I just don't know what to do. Because it's like if your body is literally telling you what it needs. More than ever before.
Becky and John have moved to a rural idyll. Their renovation is only half finished and the dodgy internal pipe-work is banging, but John loves the organic butchers and the fresh air.
His wife is less sure. Her body is changing. She’s frustrated. She has needs: startling and urgent longings and desires, which are not being satisfied by her husband, or her nosy neighbour, or the glorious countryside.
Thank goodness the local men-folk are friendly. Mike is a reliable plumber, and Oliver is the leading man of the local amateur players. He’s currently on stage in tight breeches as highwayman Dick Turpin. Both men are more than willing to help Becky settle in.
Oliver even has an old bike for sale. One he’s keen to give to restless Becky, and one she’s desperate to take for a ride. Soon the cottage plumbing is not the only thing causing disturbance deep in the English countryside.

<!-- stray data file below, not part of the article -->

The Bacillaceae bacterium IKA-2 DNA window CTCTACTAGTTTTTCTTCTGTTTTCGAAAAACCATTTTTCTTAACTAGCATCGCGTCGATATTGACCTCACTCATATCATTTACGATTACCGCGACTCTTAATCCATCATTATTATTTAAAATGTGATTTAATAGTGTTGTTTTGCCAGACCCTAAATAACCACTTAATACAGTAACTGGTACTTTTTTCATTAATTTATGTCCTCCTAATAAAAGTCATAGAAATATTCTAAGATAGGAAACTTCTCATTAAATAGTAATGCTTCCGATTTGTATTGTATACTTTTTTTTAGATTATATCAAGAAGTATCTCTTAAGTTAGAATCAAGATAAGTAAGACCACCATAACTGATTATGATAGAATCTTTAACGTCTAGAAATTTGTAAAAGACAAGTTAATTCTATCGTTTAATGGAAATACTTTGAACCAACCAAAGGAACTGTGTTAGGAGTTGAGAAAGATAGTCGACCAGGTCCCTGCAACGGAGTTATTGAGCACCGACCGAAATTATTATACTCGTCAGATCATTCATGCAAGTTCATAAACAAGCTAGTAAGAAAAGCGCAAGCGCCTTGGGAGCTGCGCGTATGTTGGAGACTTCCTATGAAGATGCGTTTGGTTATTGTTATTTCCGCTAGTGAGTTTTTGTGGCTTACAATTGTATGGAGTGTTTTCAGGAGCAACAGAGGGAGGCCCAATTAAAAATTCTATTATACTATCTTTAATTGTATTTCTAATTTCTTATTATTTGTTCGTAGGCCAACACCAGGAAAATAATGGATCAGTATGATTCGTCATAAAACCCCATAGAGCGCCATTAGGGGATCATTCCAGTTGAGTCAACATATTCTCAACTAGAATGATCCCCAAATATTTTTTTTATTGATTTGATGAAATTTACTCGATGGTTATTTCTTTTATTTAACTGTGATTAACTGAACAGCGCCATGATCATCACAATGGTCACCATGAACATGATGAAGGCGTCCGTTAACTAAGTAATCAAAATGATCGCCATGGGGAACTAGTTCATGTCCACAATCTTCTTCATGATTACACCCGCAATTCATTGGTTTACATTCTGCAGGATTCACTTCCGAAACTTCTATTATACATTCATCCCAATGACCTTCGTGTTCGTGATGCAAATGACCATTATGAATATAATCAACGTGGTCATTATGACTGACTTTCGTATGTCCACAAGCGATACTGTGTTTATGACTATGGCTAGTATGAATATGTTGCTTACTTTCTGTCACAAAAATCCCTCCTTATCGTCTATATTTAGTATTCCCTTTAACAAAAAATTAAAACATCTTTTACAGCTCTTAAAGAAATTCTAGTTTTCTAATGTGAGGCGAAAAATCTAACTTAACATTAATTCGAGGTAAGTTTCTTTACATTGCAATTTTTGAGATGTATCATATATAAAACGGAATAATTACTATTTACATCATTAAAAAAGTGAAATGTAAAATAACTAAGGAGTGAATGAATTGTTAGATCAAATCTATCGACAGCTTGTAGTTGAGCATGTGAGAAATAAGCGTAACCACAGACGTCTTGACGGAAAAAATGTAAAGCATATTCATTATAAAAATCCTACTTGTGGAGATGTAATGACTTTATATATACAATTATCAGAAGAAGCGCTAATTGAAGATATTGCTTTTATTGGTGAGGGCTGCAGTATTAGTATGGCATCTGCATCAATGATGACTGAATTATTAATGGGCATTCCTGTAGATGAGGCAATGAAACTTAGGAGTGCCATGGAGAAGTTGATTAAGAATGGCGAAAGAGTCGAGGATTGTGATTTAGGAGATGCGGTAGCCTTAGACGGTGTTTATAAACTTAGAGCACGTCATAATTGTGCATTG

The Village Bike spins the wheels off the old conventions around human desire. Hilarious and original, it explores impending motherhood and the need for liberation from social and gender conventions. Written by Penelope Skinner, it was a smash hit when it opened in London in 2011, winning George Devine and Evening Standard Awards.
Nicole Charles returns to Chichester to direct, following her five-star production of Sing Yer Heart Out for the Lads (2019); her other credits include Emilia (West End).
Becky is played by Esther Smith, whose television credits include Cuckoo, Uncle and the forthcoming Trying. Her short film Elephant was BAFTA-nominated; recent theatre includes Fairview (Young Vic).
Prologue tickets available from 29 February